LIKE EVERYONE ELSE, guerrillas and terrorists are subject to popular moods and intellectual fads. From the late eighteenth century to the late nineteenth century, revolutionaries ranging from George Washington, Simón Bolívar, and Toussaint Louverture in the New World to, in Europe, Wolfe Tone, Francisco Espoz y Mina, and the two Giuseppes, Garibaldi and Mazzini, were inspired by liberal ideals that were then au courant among progressive thinkers. By the turn of the twentieth century the concepts of the Enlightenment had been superseded, at least in certain intellectual circles, by more extreme schemes for reorganizing society. It was in this milieu that anarchist terrorism flourished, anarchism then being a respectable ideology of the left. Anarchist terrorists were not much heard of after the 1920s, because by then anarchism had been displaced in the revolutionary vanguard by socialism.
A later generation of leftist terrorists and guerrillas emerged out of the anticolonial atmosphere of the 1940s and 1950s and enjoyed their moment in the sun in the 1960s and 1970s when progressive opinion glorified Third World movements of “national liberation” as idealistic battlers against the ogres of imperialism and “neoimperialism.” This was the period when Ho Chi Minh, Che Guevara, Fidel Castro, and Yasser Arafat were on everyone’s lips and on many a college dorm room wall. Even some of their adversaries, such as Edward Lansdale, Robert Thompson, and John Paul Vann, became well-known figures if not quite idols of youth. By the 1980s, as memories of colonialism faded, as the excesses of postcolonial rulers became more apparent, and as capitalism revived under the impetus of Ronald Reagan and Margaret Thatcher, leftist movements went into eclipse, and the guerrilla mystique faded like an old Volkswagen van that had been left out in the elements too long.
The liberation ideology of the postwar period was discredited not only by the economic failure of its patrons in the Soviet Union and the People’s Republic of China, which had become evident by the 1970s, but also by the inhumanity of its proponents once in power. The most extreme illustrations could be found in the tens of millions of murders perpetrated by Stalin and Mao. From Idi Amin’s Uganda to the Khmer Rouge’s Cambodia, there were countless other examples of brutality on a lesser if still shocking scale that discredited the ideals that onetime insurgents had fought for. Even groups that never attained power, such as the Tupamaros, the Baader-Meinhof Gang, and the Popular Front for the Liberation of Palestine, cost themselves moderate support because of the indiscrimination with which they targeted civilians. To their own detriment, they ignored the lessons of more successful terrorist groups of the past, notably the IRA from 1919 to 1921 and the Irgun and Stern Gang from 1944 to 1947, which generally although not invariably focused their attacks to the occupation authorities. By contrast the terrorist groups of the 1970s specialized in high-profile operations, such as the hostage taking at the Munich Olympics and the hijacking at Entebbe, which targeted civilians in front of the world’s television cameras. While successful in publicizing their grievances by means of this powerful new communications medium, they generated far more revulsion than support from viewers around the globe.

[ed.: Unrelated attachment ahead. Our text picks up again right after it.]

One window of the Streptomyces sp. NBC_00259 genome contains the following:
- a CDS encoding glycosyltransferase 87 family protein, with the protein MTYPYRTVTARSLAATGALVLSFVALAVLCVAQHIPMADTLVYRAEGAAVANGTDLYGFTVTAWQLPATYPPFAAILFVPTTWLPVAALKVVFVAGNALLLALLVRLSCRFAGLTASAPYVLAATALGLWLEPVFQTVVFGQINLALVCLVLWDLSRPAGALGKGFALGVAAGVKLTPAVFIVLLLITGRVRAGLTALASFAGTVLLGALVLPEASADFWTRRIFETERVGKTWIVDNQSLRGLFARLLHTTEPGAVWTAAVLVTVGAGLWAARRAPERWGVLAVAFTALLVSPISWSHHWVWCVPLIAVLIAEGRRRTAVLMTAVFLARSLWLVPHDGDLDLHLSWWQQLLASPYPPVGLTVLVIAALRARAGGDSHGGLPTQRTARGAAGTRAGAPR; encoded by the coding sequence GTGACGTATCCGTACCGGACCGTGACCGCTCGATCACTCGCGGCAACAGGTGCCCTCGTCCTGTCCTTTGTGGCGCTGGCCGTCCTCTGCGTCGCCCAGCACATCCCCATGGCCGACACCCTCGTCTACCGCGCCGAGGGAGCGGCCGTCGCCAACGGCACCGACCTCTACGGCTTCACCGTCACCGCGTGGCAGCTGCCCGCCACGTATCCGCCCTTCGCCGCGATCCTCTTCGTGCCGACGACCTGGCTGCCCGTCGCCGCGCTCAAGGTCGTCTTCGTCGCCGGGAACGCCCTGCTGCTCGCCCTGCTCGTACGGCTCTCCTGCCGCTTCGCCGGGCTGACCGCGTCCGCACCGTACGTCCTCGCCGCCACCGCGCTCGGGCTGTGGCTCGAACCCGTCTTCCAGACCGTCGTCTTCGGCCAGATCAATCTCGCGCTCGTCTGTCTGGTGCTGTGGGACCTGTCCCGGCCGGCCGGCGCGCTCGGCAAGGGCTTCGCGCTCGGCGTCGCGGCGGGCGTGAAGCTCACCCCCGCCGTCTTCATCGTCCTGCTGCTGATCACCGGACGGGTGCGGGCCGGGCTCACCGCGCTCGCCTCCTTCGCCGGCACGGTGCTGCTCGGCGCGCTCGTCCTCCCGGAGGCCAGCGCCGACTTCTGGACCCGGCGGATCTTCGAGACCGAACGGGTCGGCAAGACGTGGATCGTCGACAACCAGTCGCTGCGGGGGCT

By the 1980s the bankruptcy of Marxism was apparent even to Marxist rulers. In the Soviet Union, Mikhail Gorbachev implemented perestroika and glasnost, but those reforms failed to stop the rot, and in 1991 the entire state collapsed. By then the Communist regimes of Eastern Europe had already been overthrown. China, after Mao’s death in 1976, made a more gradual transition to capitalism (but not democracy) under the Long March veteran Deng Xiaoping. Vietnam was not far behind after Le Duan’s death in 1986. The handful of states like Cuba and North Korea that remained unapologetically communist were economic basket cases. Few but the most purblind ideologues could imagine that the future was being born in these impoverished and oppressed lands or that it was worthwhile to launch an armed movement to emulate their wretched example.
The end of the old regimes in Moscow and Beijing also had a more direct impact on insurgent groups by cutting off a valuable source of subsidies, arms, and training. The Marxist terrorist groups of the 1970s had been unable to generate much of a support base of their own and expired along with the end of their foreign backers. Nationalist movements such as the PLO and IRA fared better, although they too were hobbled by a decline in outside support, demonstrating once again the importance of external aid for any insurgency. Some leftist guerrilla movements such as Colombia’s FARC and India’s Naxalites remained in existence, but they became increasingly marginalized. Even Nepal’s Maoists finally gave up “people’s war” in 2006 and signed a peace accord that forced them to compete for votes with other political parties. The Palestinian struggle continued, needless to say, but the Marxist PFLP was no longer at the forefront; it had ceased to be a major player long before George Habash’s death in 2008.
Although leftist insurgency was on the wane, guerrilla warfare and terrorism were hardly disappearing. They were simply assuming different forms as new militants shot their way into the headlines motivated by the oldest grievances of all—race and religion.